Description - Inalienable Possessions by Annette B. Weiner
This book tests anthropology's traditional assumptions about kinship, economics, power and gender in a challenge to accepted theories of reciprocity and marriage exchange. Focusing on Oceania societies from Polynesia to Papua New Guinea and including Australian Aborigine groups, the author investigates the category of possessions that must not be given or, if they are circulated, must return finally to the giver. Reciprocity, she says, is only the superficial aspect of exchange, which overlays much more politically powerful strategies of "keeping-while-giving". The idea of keeping-while-giving places women at the heart of the political process, however much that process may vary in different societies, for women possess a wealth of their own that gives them power. Power is intimately involved in cultural reproduction and the author describes the location of power in each society, showing how the degree of control coincides with women's rank and the development of hierarchy in the community. Other inalienable possessions, whether material objects, landed property, ancestral myths, or sacred knowledge, bestow social identity and rank as well.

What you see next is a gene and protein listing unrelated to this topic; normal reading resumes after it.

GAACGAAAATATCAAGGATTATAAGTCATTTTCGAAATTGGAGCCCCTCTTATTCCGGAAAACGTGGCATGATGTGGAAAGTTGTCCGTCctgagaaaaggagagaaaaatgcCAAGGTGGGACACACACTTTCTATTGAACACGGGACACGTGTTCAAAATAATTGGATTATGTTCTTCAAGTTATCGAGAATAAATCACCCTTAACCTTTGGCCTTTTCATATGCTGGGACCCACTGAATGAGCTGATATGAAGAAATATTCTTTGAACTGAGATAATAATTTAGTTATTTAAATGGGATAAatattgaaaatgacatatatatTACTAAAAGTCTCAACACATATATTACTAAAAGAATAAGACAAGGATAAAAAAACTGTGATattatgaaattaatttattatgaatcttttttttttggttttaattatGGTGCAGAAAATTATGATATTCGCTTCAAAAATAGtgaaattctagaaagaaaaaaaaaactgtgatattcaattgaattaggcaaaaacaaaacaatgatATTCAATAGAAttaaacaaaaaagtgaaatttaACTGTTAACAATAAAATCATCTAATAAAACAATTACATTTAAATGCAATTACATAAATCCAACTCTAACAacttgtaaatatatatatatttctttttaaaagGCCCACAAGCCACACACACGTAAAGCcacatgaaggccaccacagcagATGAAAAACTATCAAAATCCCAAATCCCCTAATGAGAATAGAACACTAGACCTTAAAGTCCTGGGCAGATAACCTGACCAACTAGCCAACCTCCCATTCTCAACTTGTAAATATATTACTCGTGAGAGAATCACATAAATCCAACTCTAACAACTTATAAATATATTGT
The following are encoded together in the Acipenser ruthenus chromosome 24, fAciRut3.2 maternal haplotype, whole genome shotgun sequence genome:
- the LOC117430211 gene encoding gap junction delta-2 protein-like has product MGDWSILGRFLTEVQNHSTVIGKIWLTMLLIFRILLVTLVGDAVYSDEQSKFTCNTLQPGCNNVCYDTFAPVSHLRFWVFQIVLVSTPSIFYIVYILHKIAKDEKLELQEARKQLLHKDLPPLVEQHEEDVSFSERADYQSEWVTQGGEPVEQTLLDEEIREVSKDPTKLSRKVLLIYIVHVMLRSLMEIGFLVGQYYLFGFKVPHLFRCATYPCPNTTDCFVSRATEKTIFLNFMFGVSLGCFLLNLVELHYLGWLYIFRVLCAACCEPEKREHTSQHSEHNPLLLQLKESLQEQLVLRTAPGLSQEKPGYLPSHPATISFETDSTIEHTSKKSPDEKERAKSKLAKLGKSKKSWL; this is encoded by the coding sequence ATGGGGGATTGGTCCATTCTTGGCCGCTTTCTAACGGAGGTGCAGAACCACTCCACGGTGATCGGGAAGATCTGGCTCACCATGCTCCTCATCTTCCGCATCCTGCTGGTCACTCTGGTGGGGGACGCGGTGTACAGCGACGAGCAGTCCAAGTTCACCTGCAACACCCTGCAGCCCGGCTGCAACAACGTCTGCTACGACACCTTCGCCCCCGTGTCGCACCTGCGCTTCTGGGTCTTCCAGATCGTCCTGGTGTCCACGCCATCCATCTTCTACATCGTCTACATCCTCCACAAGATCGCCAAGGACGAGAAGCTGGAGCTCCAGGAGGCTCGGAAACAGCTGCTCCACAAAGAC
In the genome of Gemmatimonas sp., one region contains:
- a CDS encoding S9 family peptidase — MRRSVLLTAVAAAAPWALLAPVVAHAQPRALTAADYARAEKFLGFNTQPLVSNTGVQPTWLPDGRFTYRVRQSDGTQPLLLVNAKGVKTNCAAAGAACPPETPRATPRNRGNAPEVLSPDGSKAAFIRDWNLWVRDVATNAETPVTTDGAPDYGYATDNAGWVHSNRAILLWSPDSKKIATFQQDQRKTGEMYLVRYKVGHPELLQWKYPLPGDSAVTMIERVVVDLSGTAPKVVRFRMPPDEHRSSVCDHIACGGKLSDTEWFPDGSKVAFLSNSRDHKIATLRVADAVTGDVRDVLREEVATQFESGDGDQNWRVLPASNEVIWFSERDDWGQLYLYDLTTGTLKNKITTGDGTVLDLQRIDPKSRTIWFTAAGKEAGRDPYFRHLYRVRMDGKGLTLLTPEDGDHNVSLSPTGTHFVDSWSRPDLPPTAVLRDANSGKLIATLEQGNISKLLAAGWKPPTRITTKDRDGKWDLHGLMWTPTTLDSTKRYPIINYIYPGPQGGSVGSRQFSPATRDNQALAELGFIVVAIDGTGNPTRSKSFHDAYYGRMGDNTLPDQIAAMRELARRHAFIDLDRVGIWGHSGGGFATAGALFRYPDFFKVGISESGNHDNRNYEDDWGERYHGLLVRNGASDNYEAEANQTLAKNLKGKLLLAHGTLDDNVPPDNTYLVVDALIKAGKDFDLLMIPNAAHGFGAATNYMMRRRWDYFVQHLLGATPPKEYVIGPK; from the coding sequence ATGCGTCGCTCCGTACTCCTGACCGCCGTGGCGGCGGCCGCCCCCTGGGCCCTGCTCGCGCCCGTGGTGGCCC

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(229mm x 156mm x 16mm)
University of California Press
Publisher: University of California Press
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Author Biography - Annette B. Weiner
Annette B. Weiner is Kriser Distinguished Professor of Anthropology and Dean of the Graduate School of Arts and Science at New York University. She currently serves as President of the American Anthropological Association.